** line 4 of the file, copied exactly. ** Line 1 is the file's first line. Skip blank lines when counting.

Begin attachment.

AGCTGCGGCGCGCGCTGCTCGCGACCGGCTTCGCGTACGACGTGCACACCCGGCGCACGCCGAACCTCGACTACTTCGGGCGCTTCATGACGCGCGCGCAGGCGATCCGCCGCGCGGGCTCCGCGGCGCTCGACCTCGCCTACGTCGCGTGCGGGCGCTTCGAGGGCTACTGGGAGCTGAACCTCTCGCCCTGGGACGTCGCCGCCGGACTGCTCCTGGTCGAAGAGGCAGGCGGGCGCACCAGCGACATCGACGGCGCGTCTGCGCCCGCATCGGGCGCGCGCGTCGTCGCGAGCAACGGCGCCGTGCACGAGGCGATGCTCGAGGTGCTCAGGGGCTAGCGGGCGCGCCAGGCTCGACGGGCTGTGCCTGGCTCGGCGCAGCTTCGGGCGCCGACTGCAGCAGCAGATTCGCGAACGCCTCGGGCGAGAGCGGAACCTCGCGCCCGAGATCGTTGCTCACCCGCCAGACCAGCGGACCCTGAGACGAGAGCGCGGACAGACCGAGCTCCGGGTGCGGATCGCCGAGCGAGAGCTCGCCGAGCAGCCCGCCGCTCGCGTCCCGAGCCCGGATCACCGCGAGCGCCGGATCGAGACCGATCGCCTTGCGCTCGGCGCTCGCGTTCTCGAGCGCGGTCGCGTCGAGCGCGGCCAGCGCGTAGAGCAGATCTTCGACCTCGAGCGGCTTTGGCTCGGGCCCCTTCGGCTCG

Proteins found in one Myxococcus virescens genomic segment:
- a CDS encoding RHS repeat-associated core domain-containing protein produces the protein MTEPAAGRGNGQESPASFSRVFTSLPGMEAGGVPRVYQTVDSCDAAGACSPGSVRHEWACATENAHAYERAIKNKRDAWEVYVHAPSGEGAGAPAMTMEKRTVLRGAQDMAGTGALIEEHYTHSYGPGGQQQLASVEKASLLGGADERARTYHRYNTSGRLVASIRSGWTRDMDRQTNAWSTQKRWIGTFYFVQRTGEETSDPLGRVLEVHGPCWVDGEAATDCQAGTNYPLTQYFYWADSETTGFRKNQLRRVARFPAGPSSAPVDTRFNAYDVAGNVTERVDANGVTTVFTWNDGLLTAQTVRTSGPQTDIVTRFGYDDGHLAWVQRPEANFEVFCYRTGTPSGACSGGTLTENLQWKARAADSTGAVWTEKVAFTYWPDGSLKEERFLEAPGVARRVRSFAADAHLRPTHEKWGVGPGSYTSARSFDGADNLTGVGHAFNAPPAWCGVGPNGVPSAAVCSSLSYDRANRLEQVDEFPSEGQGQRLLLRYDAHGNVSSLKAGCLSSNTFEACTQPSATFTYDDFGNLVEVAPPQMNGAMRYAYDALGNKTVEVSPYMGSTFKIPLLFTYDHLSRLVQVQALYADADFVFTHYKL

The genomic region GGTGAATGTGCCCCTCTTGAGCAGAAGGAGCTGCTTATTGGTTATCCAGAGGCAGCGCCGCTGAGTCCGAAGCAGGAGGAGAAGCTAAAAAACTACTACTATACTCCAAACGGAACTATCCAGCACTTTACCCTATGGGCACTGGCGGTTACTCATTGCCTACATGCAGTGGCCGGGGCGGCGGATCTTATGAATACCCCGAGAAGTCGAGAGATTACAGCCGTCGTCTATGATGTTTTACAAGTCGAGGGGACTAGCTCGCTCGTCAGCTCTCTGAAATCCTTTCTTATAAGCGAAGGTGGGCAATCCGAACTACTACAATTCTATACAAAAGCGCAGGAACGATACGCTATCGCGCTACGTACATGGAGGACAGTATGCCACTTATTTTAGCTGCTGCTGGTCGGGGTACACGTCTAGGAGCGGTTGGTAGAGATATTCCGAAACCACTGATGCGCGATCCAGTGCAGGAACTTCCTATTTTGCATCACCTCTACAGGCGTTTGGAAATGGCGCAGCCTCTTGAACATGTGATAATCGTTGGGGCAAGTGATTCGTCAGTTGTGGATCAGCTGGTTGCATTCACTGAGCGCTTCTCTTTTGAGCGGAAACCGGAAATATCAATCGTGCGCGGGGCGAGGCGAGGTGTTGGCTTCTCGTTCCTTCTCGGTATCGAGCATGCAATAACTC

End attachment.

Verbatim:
The genomic region GGTGAATGTGCCCCTCTTGAGCAGAAGGAGCTGCTTATTGGTTATCCAGAGGCAGCGCCGCTGAGTCCGAAGCAGGAGGAGAAGCTAAAAAACTACTACTATACTCCAAACGGAACTATCCAGCACTTTACCCTATGGGCACTGGCGGTTACTCATTGCCTACATGCAGTGGCCGGGGCGGCGGATCTTATGAATACCCCGAGAAGTCGAGAGATTACAGCCGTCGTCTATGATGTTTTACAAGTCGAGGGGACTAGCTCGCTCGTCAGCTCTCTGAAATCCTTTCTTATAAGCGAAGGTGGGCAATCCGAACTACTACAATTCTATACAAAAGCGCAGGAACGATACGCTATCGCGCTACGTACATGGAGGACAGTATGCCACTTATTTTAGCTGCTGCTGGTCGGGGTACACGTCTAGGAGCGGTTGGTAGAGATATTCCGAAACCACTGATGCGCGATCCAGTGCAGGAACTTCCTATTTTGCATCACCTCTACAGGCGTTTGGAAATGGCGCAGCCTCTTGAACATGTGATAATCGTTGGGGCAAGTGATTCGTCAGTTGTGGATCAGCTGGTTGCATTCACTGAGCGCTTCTCTTTTGAGCGGAAACCGGAAATATCAATCGTGCGCGGGGCGAGGCGAGGTGTTGGCTTCTCGTTCCTTCTCGGTATCGAGCATGCAATAACTC